What Are Common Foot Problems In Older Adults
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What Are Common Foot Problems In Older Adults?

Foot problems become more common as people age. Standard foot issues in older adults include pain, neuropathy, corns, calluses, nail disorders, fat pad atrophy, bony deformities, such as hallux valgus (bunions) and hammertoe, Morton’s neuroma, toenail disorders, and flat feet. The dry skin, brittle nails, burning and tingling sensations, feelings of cold or numbness, and discoloration that can come with these problems can make life difficult.

Proper foot care involves wearing comfortable shoes that fit correctly and support the feet. Keeping feet clean and moisturized to avoid any infections or irritation and checking feet regularly for any changes in color or texture can prevent problems or help older adults identify issues early.

This article is informational, and seeking medical advice only from a doctor is essential.

1. Types of Common Foot Problems in Seniors

Several common foot problems can arise in older adults due to the natural aging process and general wear and tear on the feet. Some of the common foot problems in older adults include:

  1. Osteoarthritis: This is a degenerative joint disease that can affect the feet and lead to pain, stiffness, and reduced mobility. The risk of osteoarthritis increases after a lifetime of a foot injury, higher weights, and overuse, which makes it a particular issue for older adults.
  2.  Plantar fasciitis: Plantar fasciitis commonly develops in older adults. It is the inflammation of the plantar fascia, a thick band of tissue connecting the heel bone to the toes. It causes heel pain and discomfort, especially in the morning or after periods of rest.
  3. Bunions: Both age and arthritis contribute to an increased risk of bunions for older adults. A bunion is a bony bump that forms at the base of the big toe, which can cause pain, swelling, and difficulty wearing shoes.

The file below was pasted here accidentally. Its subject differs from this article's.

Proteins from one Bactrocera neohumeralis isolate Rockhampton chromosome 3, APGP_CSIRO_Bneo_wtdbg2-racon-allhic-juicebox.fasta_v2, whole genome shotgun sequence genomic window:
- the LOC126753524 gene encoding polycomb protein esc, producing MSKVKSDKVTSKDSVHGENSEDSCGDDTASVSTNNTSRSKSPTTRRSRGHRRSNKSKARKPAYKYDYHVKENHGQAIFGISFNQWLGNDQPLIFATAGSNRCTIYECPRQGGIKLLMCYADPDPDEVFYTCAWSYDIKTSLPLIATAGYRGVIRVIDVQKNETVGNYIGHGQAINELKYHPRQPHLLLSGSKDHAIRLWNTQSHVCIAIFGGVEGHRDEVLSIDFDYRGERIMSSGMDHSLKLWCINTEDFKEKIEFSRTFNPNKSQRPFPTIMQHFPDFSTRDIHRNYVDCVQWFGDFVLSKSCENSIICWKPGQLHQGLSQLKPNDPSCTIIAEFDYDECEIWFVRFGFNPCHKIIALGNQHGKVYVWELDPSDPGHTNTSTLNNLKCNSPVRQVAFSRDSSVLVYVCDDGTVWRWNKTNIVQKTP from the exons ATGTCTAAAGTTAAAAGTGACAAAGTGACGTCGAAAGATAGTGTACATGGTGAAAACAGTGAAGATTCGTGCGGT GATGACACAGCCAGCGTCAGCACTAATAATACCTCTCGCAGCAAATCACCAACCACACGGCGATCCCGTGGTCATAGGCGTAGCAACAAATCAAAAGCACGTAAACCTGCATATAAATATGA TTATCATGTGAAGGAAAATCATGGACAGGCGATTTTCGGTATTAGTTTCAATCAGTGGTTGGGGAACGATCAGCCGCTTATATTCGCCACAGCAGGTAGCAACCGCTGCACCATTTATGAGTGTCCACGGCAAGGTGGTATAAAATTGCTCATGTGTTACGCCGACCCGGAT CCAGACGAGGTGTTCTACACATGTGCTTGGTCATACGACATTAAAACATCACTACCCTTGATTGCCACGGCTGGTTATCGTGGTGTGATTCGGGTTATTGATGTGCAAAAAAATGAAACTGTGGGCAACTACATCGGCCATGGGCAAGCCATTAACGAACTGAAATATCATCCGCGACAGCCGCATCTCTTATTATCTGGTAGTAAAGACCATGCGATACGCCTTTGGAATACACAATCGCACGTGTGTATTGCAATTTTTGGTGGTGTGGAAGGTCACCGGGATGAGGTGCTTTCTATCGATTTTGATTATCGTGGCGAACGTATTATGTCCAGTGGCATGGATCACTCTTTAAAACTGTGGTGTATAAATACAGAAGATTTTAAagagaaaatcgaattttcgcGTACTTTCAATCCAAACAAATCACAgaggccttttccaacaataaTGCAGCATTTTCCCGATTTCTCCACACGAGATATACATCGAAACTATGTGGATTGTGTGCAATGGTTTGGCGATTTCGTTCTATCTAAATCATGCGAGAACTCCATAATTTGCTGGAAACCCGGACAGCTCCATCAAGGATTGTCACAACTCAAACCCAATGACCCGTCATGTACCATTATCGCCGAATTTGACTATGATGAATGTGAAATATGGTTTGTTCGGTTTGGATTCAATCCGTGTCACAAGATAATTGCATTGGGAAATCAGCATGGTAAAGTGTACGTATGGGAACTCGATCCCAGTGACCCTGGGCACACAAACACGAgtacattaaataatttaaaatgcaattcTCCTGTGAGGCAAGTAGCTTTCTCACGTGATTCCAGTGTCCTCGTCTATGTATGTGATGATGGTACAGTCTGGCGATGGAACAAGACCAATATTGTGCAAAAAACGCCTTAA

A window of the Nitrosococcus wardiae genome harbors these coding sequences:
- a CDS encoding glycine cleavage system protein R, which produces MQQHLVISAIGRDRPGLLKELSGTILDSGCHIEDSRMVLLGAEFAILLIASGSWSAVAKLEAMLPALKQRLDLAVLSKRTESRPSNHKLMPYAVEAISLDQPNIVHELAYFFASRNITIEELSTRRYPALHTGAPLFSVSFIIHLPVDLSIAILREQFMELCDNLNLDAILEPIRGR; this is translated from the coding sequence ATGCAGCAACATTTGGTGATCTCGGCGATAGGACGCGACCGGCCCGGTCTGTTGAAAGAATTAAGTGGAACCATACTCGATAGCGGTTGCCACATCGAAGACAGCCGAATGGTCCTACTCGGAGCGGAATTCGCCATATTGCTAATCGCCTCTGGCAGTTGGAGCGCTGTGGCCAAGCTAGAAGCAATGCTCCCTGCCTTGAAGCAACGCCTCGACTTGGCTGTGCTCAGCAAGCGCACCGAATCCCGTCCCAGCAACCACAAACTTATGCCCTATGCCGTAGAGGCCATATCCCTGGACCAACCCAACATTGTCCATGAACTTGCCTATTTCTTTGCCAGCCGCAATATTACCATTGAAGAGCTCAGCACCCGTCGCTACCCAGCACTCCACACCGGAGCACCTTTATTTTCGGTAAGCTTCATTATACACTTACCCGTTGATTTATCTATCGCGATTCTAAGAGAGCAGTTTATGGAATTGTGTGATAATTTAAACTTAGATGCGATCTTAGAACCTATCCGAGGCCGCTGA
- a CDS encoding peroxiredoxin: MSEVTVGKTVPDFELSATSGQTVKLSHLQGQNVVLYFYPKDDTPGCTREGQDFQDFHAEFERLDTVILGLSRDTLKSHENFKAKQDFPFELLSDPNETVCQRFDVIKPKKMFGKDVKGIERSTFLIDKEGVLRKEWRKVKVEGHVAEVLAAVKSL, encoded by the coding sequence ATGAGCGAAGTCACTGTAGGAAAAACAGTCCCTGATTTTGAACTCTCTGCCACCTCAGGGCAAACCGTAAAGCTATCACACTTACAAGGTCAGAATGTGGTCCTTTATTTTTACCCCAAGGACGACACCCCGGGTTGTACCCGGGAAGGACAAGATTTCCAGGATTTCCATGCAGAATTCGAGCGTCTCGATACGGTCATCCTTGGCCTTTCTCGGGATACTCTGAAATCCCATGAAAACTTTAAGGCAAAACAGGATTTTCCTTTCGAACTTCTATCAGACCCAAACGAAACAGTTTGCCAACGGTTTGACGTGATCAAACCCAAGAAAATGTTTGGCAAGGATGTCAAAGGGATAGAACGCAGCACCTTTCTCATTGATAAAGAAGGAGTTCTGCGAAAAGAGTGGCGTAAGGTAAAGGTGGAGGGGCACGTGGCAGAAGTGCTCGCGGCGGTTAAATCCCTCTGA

4. Hammertoes: Hammertoes occur when the middle joint of a toe becomes permanently bent, resembling a hammer. This bending can cause pain, corns, and calluses. Sometimes, a hammertoe may need to be amputated, creating even more risks for older adults.
  5. Corns and calluses: These are areas of thickened and hardened skin that often develop on the toes and soles of the feet due to friction and pressure. This hardening produces pain and makes walking uncomfortable. Improper footwear can lead to friction, causing corns and calluses for seniors, even while doing simple activities.
  6. Foot and ankle sprains: Aging can decrease flexibility and stability, increasing the risk of spraining or twisting the foot or ankle. Seniors with foot and ankle sprains are at risk for falls and a lack of mobility.
  7. Peripheral neuropathy: This condition is characterized by nerve damage, often caused by diabetes or other health conditions that are common among older adults. It can result in numbness, tingling, or a loss of sensation in the feet, increasing the risk of foot injuries.
  8. Ingrown toenails: Ingrown toenails occur when the edges of the toenails grow into the surrounding skin, causing pain, redness, and swelling. Older adults may have difficulty trimming their nails properly, increasing the likelihood of this problem.
  9. Dry skin and fungal infections: Aging can lead to dryness and thinning of the skin, making the feet more susceptible to cracks and fissures. Fungal infections like athlete’s foot are common and can cause itching, burning, and skin peeling.
  10. Reduced blood circulation: Poor blood circulation can lead to various foot problems, such as slow healing of wounds, increased risk of infections, and the development of ulcers. However, this reduction in blood circulation is a natural part of the aging process that puts older adults at higher risk of these problems.
  11. Morton’s Neuroma: Morton’s Neuroma in older adults creates a thickening that almost resembles a tumor around the nerves in the feet. This attachment to the nerve causes pain and decreases mobility.